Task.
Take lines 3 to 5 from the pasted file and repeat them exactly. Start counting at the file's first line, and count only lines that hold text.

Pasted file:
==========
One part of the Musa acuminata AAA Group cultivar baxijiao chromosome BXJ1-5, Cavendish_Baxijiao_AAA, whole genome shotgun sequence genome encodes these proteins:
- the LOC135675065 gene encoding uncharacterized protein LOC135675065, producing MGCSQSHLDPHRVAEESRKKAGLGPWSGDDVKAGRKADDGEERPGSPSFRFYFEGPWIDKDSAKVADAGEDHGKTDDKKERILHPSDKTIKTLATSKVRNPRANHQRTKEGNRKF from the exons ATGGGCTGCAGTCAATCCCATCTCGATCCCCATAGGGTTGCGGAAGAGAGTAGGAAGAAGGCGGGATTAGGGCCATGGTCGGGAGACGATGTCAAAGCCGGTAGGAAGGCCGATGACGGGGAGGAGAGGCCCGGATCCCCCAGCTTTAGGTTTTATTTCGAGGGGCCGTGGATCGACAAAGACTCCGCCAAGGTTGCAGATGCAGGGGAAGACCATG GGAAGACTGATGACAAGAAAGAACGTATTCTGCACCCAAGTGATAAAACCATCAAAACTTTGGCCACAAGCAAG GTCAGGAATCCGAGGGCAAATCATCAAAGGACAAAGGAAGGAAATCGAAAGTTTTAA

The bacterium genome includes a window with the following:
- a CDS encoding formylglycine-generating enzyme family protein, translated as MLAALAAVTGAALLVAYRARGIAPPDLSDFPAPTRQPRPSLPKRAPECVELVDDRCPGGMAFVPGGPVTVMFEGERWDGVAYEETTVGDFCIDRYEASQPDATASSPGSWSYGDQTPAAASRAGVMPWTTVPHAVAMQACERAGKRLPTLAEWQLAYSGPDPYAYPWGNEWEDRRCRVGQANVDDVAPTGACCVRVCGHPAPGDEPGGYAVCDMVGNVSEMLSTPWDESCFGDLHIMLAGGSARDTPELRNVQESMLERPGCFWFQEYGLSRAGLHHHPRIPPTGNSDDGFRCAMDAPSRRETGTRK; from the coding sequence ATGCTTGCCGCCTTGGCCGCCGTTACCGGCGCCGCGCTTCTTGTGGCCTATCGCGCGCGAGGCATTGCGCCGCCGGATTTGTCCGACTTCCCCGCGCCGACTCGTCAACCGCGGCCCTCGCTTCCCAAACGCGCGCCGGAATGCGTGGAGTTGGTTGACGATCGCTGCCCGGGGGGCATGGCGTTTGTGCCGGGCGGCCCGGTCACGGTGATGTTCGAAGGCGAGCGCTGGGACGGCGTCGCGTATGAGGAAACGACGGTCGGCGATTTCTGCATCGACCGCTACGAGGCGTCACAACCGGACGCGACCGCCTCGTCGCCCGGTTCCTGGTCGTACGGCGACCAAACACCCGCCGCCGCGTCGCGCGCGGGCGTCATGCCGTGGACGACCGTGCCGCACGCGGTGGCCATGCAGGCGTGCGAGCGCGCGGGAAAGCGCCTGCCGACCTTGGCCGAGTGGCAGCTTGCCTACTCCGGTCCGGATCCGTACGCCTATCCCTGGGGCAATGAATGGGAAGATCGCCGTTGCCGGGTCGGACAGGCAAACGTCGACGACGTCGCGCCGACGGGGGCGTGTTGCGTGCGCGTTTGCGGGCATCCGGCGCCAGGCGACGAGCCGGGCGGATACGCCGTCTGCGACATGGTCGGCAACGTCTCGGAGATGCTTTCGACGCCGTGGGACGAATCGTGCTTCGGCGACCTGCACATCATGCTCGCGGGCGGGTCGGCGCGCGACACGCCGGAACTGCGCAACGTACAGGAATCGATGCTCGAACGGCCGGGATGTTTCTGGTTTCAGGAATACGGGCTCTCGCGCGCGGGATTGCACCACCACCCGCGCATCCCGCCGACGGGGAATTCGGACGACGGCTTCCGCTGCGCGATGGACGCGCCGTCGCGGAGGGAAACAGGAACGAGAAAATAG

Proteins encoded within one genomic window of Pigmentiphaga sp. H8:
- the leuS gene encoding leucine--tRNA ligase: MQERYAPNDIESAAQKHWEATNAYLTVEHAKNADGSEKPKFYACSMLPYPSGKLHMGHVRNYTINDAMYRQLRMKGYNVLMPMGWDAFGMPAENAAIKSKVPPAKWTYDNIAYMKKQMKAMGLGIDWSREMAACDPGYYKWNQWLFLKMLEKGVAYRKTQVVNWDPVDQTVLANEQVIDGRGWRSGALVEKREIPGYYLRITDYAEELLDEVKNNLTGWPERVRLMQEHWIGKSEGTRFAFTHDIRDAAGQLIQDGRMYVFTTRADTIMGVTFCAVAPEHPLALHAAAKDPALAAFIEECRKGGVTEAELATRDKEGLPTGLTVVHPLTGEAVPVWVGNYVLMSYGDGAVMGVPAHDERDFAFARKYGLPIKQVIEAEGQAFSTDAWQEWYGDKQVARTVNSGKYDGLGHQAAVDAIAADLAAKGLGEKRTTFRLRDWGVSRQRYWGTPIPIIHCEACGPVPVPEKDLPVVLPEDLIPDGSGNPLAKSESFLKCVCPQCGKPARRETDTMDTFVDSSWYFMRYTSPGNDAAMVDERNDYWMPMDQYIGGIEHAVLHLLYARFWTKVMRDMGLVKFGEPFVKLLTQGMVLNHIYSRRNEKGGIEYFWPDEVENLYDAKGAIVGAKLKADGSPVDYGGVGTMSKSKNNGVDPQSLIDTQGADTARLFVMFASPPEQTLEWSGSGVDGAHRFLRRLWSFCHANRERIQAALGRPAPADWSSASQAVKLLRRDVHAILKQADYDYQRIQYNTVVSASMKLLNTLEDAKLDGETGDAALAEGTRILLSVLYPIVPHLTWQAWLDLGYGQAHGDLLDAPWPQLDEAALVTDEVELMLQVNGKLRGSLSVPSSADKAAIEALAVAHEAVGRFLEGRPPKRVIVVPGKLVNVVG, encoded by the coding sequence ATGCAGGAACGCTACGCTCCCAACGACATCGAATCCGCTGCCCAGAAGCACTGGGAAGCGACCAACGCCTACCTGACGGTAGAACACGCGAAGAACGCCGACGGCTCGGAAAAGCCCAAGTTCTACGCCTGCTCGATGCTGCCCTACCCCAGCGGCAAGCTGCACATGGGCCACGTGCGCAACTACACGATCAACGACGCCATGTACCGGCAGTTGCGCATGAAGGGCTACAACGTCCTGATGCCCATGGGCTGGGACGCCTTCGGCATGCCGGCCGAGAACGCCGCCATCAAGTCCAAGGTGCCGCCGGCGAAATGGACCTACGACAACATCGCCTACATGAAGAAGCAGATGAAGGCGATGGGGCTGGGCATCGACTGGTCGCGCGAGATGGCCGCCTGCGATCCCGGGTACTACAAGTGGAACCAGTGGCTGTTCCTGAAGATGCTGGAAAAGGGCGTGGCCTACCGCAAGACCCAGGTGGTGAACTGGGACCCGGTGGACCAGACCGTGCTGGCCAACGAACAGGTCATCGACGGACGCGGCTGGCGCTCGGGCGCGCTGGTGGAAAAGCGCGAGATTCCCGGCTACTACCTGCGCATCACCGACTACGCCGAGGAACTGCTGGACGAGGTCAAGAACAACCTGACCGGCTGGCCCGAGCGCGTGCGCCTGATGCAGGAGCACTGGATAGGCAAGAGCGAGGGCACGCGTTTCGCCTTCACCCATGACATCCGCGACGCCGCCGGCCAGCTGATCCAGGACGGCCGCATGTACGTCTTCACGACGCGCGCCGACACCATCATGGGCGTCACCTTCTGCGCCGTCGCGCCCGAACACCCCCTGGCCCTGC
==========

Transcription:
The bacterium genome includes a window with the following:
- a CDS encoding formylglycine-generating enzyme family protein, translated as MLAALAAVTGAALLVAYRARGIAPPDLSDFPAPTRQPRPSLPKRAPECVELVDDRCPGGMAFVPGGPVTVMFEGERWDGVAYEETTVGDFCIDRYEASQPDATASSPGSWSYGDQTPAAASRAGVMPWTTVPHAVAMQACERAGKRLPTLAEWQLAYSGPDPYAYPWGNEWEDRRCRVGQANVDDVAPTGACCVRVCGHPAPGDEPGGYAVCDMVGNVSEMLSTPWDESCFGDLHIMLAGGSARDTPELRNVQESMLERPGCFWFQEYGLSRAGLHHHPRIPPTGNSDDGFRCAMDAPSRRETGTRK; from the coding sequence ATGCTTGCCGCCTTGGCCGCCGTTACCGGCGCCGCGCTTCTTGTGGCCTATCGCGCGCGAGGCATTGCGCCGCCGGATTTGTCCGACTTCCCCGCGCCGACTCGTCAACCGCGGCCCTCGCTTCCCAAACGCGCGCCGGAATGCGTGGAGTTGGTTGACGATCGCTGCCCGGGGGGCATGGCGTTTGTGCCGGGCGGCCCGGTCACGGTGATGTTCGAAGGCGAGCGCTGGGACGGCGTCGCGTATGAGGAAACGACGGTCGGCGATTTCTGCATCGACCGCTACGAGGCGTCACAACCGGACGCGACCGCCTCGTCGCCCGGTTCCTGGTCGTACGGCGACCAAACACCCGCCGCCGCGTCGCGCGCGGGCGTCATGCCGTGGACGACCGTGCCGCACGCGGTGGCCATGCAGGCGTGCGAGCGCGCGGGAAAGCGCCTGCCGACCTTGGCCGAGTGGCAGCTTGCCTACTCCGGTCCGGATCCGTACGCCTATCCCTGGGGCAATGAATGGGAAGATCGCCGTTGCCGGGTCGGACAGGCAAACGTCGACGACGTCGCGCCGACGGGGGCGTGTTGCGTGCGCGTTTGCGGGCATCCGGCGCCAGGCGACGAGCCGGGCGGATACGCCGTCTGCGACATGGTCGGCAACGTCTCGGAGATGCTTTCGACGCCGTGGGACGAATCGTGCTTCGGCGACCTGCACATCATGCTCGCGGGCGGGTCGGCGCGCGACACGCCGGAACTGCGCAACGTACAGGAATCGATGCTCGAACGGCCGGGATGTTTCTGGTTTCAGGAATACGGGCTCTCGCGCGCGGGATTGCACCACCACCCGCGCATCCCGCCGACGGGGAATTCGGACGACGGCTTCCGCTGCGCGATGGACGCGCCGTCGCGGAGGGAAACAGGAACGAGAAAATAG

Proteins encoded within one genomic window of Pigmentiphaga sp. H8: